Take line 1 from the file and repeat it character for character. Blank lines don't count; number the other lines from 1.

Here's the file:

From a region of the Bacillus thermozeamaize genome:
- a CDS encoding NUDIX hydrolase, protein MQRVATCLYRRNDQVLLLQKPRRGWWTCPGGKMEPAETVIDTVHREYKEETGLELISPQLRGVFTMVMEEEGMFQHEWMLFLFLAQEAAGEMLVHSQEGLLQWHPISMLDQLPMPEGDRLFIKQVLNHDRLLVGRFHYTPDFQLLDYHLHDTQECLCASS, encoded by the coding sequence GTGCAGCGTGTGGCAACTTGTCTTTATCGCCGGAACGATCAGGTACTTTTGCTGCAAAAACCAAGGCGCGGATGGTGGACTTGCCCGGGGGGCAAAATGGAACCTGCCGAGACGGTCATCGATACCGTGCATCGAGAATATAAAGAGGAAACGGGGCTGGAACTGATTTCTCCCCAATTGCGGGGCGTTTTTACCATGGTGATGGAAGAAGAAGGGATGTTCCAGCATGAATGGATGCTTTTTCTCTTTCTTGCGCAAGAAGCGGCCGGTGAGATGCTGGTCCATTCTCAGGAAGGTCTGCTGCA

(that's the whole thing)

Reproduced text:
From a region of the Bacillus thermozeamaize genome: